Red Hat Responds to Claims Its the Next Microsoft
Red Hat has responded to claims that it is acting like Microsoft in asserting its trademark rights over the use of the Hibernate name by trainers and consultants.
Indeed, Mark Webbink, Red Hats general counsel, has posted a letter on his blog "to clarify issues" regarding the companys request to some firms to cease using the name "Hibernate" in their materials.
The letter Red Hat sent to an independent trainer/consultant was "not placed into the context of the situation it was addressing," Webbink said. "That presents the opportunity for misinterpretation. At the same time, I would agree that the letter is less than precise in defining what has been done wrong and the corrective action that is required. Ultimately, that is my fault as the person in charge of trademark enforcement at Red Hat."
To clarify the situation, Webbink wrote: "...You cannot offer Hibernate training or JBoss training. This is an improper use of Red Hat trademarks in that the marks are being used (a) either as nouns or (b) to promote a good or service that is directly branded with Red Hat owned marks. What is permissible is that you are permitted to offer Hibernate Object Relational Mapping Software Training or, as another example, JBoss Application Server Training. Here the marks are being applied to the goods in a proper manner and it is clear that the training is being provided for that branded technology, not by the brand owner. As a further common courtesy, it would also be appropriate for those properly using the marks in this manner to make clear that they are not in any way associated with Red Hat or its JBoss Division."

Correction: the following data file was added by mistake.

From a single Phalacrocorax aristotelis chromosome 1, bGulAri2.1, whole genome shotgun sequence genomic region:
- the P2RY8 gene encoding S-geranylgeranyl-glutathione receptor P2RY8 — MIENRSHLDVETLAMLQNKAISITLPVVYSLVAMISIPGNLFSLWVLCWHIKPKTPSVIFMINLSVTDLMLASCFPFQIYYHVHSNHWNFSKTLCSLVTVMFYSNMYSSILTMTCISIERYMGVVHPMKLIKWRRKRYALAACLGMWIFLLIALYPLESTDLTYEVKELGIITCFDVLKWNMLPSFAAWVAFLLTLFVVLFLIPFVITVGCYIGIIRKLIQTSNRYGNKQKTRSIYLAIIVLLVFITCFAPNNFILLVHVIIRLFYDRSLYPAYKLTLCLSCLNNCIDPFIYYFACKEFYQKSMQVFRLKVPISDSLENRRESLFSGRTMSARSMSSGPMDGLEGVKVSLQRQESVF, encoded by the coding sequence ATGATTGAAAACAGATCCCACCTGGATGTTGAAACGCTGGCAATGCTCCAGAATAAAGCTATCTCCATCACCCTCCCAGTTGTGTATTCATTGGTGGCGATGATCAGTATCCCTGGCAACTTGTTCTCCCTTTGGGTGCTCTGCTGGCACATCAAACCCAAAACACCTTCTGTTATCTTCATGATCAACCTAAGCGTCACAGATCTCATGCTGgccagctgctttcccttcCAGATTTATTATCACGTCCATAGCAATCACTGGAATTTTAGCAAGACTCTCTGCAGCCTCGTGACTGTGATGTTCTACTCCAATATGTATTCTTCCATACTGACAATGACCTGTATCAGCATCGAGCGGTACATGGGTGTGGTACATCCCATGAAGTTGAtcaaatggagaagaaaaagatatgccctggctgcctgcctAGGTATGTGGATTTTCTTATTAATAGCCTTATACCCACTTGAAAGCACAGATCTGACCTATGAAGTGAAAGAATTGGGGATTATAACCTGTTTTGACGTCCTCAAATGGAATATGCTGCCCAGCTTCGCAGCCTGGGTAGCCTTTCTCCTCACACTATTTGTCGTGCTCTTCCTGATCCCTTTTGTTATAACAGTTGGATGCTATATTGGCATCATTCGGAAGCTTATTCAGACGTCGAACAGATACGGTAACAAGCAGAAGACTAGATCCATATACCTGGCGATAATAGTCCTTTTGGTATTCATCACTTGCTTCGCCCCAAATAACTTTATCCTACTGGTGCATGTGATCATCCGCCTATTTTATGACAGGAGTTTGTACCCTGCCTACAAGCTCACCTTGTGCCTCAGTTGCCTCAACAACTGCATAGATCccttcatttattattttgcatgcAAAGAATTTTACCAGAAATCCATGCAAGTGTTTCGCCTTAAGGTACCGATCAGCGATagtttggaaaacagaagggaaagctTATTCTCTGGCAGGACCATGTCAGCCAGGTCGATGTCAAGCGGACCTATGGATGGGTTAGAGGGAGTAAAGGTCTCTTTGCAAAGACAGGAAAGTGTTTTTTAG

In essence, Webbink is asking trainers and consultants to add a few words to differentiate their offerings and not simply say they are providing Hibernate or JBoss training.
"You can find tons of people not understanding trademarks and trying to mix trademarks and open source; they are not the same," said Sacha Labourey, chief technology officer at Red Hats JBoss division." "And a trademark you do not defend is a trademark you lose: We do not intend to lose our trademark. At the same time, we do not intend to restrict people from making money on our JBoss, Hibernate, etc., technology; that is certainly not the idea."
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